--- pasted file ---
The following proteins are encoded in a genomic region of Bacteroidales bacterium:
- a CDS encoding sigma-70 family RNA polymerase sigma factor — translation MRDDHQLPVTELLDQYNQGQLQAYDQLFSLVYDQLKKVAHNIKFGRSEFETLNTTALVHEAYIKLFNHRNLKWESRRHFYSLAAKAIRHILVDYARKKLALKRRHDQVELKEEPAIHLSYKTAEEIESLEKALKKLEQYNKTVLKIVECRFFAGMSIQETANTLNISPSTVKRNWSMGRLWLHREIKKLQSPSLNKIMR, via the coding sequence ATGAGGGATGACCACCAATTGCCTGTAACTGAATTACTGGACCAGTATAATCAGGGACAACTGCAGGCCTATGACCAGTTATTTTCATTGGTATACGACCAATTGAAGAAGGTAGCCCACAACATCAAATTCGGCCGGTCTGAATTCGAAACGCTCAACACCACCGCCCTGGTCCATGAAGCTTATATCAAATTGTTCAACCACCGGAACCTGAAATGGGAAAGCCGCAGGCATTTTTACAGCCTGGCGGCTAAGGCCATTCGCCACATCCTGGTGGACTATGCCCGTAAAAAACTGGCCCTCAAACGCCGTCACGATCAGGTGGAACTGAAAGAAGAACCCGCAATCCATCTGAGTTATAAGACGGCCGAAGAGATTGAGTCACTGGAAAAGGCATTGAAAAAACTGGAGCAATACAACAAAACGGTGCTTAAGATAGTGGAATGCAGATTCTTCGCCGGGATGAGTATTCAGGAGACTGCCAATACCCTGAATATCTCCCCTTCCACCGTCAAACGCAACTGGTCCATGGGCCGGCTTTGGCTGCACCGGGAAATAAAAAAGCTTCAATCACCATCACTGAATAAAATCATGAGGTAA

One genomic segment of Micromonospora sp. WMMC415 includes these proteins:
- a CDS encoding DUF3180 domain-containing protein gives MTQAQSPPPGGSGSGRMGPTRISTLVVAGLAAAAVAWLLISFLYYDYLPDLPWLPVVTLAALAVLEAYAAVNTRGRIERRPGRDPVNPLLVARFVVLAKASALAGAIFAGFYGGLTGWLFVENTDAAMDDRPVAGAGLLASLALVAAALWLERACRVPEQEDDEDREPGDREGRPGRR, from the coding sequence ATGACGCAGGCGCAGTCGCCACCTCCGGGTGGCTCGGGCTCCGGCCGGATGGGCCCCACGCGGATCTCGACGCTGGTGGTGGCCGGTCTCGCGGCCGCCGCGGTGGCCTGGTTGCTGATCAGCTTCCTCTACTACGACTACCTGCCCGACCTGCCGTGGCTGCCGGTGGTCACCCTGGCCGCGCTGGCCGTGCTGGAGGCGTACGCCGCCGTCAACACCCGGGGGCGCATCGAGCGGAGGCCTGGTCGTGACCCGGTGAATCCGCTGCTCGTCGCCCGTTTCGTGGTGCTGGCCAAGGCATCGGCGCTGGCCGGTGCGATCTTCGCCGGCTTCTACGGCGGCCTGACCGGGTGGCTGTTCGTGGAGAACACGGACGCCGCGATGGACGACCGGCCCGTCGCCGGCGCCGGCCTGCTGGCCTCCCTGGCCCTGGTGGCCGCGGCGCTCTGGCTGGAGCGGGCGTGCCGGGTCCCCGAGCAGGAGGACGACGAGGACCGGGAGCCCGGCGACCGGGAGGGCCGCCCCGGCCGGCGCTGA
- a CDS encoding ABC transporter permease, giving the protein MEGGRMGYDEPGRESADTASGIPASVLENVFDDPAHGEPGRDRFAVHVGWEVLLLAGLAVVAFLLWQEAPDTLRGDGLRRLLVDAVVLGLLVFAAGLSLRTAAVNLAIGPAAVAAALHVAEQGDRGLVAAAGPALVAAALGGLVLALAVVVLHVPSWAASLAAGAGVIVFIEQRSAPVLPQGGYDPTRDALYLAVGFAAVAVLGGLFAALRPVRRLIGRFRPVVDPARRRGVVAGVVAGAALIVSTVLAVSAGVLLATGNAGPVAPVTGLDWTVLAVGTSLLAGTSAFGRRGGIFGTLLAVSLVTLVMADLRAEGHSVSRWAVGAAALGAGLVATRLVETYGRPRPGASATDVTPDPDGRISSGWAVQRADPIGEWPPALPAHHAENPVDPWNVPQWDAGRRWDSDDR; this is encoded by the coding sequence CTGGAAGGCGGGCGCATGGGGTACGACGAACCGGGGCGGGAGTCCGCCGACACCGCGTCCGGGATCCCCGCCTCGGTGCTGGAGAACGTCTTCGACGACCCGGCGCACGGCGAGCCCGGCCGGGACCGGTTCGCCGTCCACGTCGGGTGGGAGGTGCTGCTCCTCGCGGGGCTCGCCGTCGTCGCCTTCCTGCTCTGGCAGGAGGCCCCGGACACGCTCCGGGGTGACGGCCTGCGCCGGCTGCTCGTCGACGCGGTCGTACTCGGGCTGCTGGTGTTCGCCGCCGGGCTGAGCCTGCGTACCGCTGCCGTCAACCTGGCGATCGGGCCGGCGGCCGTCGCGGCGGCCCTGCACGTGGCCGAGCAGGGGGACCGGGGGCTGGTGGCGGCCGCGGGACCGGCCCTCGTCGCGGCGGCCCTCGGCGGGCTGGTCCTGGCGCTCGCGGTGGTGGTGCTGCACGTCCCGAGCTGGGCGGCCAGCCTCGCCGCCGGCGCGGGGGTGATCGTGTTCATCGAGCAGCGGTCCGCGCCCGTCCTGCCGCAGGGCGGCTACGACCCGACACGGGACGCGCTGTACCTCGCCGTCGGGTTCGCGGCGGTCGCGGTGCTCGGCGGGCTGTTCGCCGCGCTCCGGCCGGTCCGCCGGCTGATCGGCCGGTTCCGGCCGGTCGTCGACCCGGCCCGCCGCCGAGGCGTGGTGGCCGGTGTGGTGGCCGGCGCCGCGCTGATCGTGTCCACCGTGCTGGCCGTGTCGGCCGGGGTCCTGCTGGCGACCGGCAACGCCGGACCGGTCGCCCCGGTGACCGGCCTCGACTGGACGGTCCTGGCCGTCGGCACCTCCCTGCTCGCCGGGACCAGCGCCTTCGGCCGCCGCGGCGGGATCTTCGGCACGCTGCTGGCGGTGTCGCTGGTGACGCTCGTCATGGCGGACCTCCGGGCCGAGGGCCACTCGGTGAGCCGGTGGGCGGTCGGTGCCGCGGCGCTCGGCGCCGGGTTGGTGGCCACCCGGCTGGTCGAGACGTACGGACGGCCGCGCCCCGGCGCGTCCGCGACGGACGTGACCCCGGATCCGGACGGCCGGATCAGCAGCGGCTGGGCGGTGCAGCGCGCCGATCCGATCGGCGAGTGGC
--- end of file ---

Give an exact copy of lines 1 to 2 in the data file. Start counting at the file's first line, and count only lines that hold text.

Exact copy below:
The following proteins are encoded in a genomic region of Bacteroidales bacterium:
- a CDS encoding sigma-70 family RNA polymerase sigma factor — translation MRDDHQLPVTELLDQYNQGQLQAYDQLFSLVYDQLKKVAHNIKFGRSEFETLNTTALVHEAYIKLFNHRNLKWESRRHFYSLAAKAIRHILVDYARKKLALKRRHDQVELKEEPAIHLSYKTAEEIESLEKALKKLEQYNKTVLKIVECRFFAGMSIQETANTLNISPSTVKRNWSMGRLWLHREIKKLQSPSLNKIMR, via the coding sequence ATGAGGGATGACCACCAATTGCCTGTAACTGAATTACTGGACCAGTATAATCAGGGACAACTGCAGGCCTATGACCAGTTATTTTCATTGGTATACGACCAATTGAAGAAGGTAGCCCACAACATCAAATTCGGCCGGTCTGAATTCGAAACGCTCAACACCACCGCCCTGGTCCATGAAGCTTATATCAAATTGTTCAACCACCGGAACCTGAAATGGGAAAGCCGCAGGCATTTTTACAGCCTGGCGGCTAAGGCCATTCGCCACATCCTGGTGGACTATGCCCGTAAAAAACTGGCCCTCAAACGCCGTCACGATCAGGTGGAACTGAAAGAAGAACCCGCAATCCATCTGAGTTATAAGACGGCCGAAGAGATTGAGTCACTGGAAAAGGCATTGAAAAAACTGGAGCAATACAACAAAACGGTGCTTAAGATAGTGGAATGCAGATTCTTCGCCGGGATGAGTATTCAGGAGACTGCCAATACCCTGAATATCTCCCCTTCCACCGTCAAACGCAACTGGTCCATGGGCCGGCTTTGGCTGCACCGGGAAATAAAAAAGCTTCAATCACCATCACTGAATAAAATCATGAGGTAA